Graphic trends of 2017

Three trends to look out for in 2017, maybe even beyond…

So, it’s no longer January and the pieces of paper with New Year’s resolutions written on have been in your office recycling for the past three months. However, just because April is fast approaching doesn’t mean that we can’t take a brief look at the graphic trends and their origins that continue to expand into 2017, and potentially into 2018.

Graphic trends evolve from many areas of both visual culture and, more dramatically, from social and economic influences. It’s undeniable that the current social and political climate is one of intrigue and unease.

With this in mind, many of the trends for 2017 and beyond revolve around nostalgia, genuineness and nature.

Trend One – The 1980s

21st October 2015, dubbed ‘Back To The Future day’ by many. This was, of course, the date when Marty Mcfly in the film Back To The Future was to travel… back to the future… and encounter hoverboards, self-lacing shoes and flying cars. This lead many in reality to ask the same question on social media: ‘where’s my hoverboard, it’s 2015?!’

It’s hard to believe that this film is nearly 30 years old. To many, 30 years ago still means the 1970s, and the flared fashions of that era have come and gone repeatedly. However, with the 1980s rightfully classed in this ‘special’ era, filmmakers are returning to classic 80s films, such as Flight of the Navigator, Splash and Bladerunner, for inspiration. With pop culture turning towards this time period, it is inevitable that graphics will do the same. The ‘boom’ decade is graphically defined by its brash and bright contrasting neon colours, in addition to equally contrasting textures and patterns. Combined with angular lines and almost Russian Constructivist compositions, the 1980s has made a resurgence mainly due to pop culture but potentially also due to the troubling times of the 21st century.

Trend Two – Hygge (hue-guh)

There is a now best-selling book called Hygge, in which the term of the same name is defined as ‘the Danish way to live well’. Hygge is also defined as creating a warm sense of wellbeing — a sense of cosiness. Like minimalism, hygge is almost an antidote to technology; it is about simplicity, with interiors featuring beautifully textured throws and imperfect pottery. Hygge is about appreciating the small things available in life, about being mindful yet present. With all the ‘fake news’ and people in the past clambering to sell a lifestyle that is unobtainable, hygge is about honesty, authenticity and innocence.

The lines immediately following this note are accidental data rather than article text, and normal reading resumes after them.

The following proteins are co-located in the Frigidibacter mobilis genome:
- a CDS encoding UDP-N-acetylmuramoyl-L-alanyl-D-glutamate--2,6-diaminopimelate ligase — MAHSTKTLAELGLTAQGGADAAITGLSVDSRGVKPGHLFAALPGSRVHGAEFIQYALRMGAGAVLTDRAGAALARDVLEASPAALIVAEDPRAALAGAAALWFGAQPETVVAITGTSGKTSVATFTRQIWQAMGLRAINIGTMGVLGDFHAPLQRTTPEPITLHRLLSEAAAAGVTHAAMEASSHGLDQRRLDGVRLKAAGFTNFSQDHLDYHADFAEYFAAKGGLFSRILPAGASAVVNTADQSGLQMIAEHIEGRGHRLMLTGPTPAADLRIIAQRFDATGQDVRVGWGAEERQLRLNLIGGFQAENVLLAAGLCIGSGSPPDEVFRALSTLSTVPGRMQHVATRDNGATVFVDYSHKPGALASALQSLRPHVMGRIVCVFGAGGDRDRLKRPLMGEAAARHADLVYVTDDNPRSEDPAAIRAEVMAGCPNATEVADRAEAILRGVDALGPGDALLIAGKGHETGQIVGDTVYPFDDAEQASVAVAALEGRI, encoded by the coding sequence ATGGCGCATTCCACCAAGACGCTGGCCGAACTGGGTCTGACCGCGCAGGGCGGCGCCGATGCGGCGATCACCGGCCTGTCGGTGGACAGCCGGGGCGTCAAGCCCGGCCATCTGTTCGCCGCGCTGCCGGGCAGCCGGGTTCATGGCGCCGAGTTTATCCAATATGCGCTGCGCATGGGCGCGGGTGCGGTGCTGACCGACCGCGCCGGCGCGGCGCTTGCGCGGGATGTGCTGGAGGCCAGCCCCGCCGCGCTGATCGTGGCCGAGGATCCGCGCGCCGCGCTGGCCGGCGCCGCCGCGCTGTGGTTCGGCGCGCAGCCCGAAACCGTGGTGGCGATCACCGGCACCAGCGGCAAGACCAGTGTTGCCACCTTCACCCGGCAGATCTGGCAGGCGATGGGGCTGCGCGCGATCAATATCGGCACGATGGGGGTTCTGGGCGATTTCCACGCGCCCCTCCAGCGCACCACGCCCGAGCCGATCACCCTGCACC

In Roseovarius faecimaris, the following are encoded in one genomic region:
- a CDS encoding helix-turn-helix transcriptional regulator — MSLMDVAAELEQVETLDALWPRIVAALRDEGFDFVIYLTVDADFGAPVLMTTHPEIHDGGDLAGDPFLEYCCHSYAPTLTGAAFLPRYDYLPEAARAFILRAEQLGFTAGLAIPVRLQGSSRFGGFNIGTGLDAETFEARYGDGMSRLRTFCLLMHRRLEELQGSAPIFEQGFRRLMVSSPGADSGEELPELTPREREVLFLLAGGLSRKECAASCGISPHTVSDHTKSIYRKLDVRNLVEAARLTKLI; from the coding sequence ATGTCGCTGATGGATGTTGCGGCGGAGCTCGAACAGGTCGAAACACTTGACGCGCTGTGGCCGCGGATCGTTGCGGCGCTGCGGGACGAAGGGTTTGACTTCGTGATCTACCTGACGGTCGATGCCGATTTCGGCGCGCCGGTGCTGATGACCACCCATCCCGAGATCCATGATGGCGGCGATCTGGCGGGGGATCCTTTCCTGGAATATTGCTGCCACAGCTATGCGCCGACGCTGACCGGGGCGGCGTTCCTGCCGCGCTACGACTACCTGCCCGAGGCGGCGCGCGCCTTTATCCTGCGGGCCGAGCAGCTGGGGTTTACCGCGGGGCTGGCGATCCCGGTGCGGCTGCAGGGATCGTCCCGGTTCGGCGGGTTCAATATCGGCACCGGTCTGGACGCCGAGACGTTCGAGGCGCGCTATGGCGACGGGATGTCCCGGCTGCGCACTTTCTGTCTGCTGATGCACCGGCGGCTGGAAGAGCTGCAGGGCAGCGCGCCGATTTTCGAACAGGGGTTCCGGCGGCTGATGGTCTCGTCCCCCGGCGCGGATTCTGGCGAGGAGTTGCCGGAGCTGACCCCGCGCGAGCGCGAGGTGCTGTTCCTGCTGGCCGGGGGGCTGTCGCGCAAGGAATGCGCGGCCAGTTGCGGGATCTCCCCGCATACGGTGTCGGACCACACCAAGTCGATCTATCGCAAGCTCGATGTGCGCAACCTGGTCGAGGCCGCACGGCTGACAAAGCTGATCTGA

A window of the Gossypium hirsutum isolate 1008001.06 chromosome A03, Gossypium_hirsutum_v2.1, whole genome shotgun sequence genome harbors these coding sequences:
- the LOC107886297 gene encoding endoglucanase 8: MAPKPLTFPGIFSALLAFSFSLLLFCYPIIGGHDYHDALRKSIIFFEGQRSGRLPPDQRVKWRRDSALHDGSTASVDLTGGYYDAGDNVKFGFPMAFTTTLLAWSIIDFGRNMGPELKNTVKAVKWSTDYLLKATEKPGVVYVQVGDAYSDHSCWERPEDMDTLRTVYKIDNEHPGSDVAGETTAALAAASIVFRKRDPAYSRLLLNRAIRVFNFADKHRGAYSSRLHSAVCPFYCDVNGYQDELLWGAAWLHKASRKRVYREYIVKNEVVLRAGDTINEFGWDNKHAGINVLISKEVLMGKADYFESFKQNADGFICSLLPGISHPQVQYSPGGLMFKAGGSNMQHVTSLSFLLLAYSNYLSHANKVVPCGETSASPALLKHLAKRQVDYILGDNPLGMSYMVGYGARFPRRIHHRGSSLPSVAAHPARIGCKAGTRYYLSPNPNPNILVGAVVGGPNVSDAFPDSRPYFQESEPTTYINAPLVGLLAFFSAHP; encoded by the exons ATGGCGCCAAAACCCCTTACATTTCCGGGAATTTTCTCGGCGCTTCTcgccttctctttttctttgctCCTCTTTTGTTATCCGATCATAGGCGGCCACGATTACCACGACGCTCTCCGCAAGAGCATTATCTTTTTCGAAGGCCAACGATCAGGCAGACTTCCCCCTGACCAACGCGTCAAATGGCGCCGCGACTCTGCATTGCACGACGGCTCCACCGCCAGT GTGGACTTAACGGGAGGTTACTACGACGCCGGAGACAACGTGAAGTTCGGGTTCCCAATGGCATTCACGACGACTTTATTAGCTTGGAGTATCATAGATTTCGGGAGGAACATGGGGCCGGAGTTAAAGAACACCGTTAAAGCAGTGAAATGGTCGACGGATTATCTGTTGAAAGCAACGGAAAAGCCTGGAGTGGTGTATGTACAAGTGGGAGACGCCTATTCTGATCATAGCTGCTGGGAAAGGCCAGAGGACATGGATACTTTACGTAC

Where hygge is concerned, graphics tend to lean towards stylised foliage, and the use of muted blues and reds, with the use of traditional print techniques such as letterpress and screen printing.

Trend Three – Natural Patterns & Geometrics

With Tim Peake having returned safely from the International Space Station last year, the discovery of gravitational waves making the mainstream headlines, and various other scientific breakthroughs, science is now cool! From posters of the periodic table to star charts and jewellery inspired by the chemical symbols, combined with patterns and colours from the visible natural world, patterns and geometrics have permeated into the everyday and have become popular within interiors, graphics and packaging.

natural patterns provide a nod to nature that people seem to be craving

A particular focus on natural geometrics and patterns, such as those seen in rock striations and plant foliage, are necessary references to the natural world that many people require. This can be understood to be mainly due to the impact of screen time and the day to day influx of technology.

Conclusion

In 2017, trends like hygge and a lifestyle focussed on ‘living in the moment’ are set to continue. Apps such as ‘Get Some Headspace’ and even mindfulness colouring books (that took last year by storm) are aimed at providing those weary with the abundance of technology with a sustainable antidote. They’re the sort of antidote that is easily obtainable and don’t require further materialistic noise to be useful.

Natural patterns and geometrics provide a nod to nature that people in society seem to be craving. When it aired last year, the BBC’s ‘Planet Earth’ attracted around 10.6 million viewers at its peak. The series narrator, Sir David Attenborough, has surmised that the series’ popularity is due to viewers “reconnecting with a planet whose beauty is blemished, whose health is failing, because they understand that our own wellbeing is inextricably linked to that of the planet’s.” Attenborough sees it as “two-way therapy”. This ‘therapy’ is something that consumers will continue to invite into their lives and homes with the patterns and geometrics trend playing a key role in how we see the world in 2017.

Written by Lucy Kong, designer at RealEdge

2017-06-12T12:53:32+00:00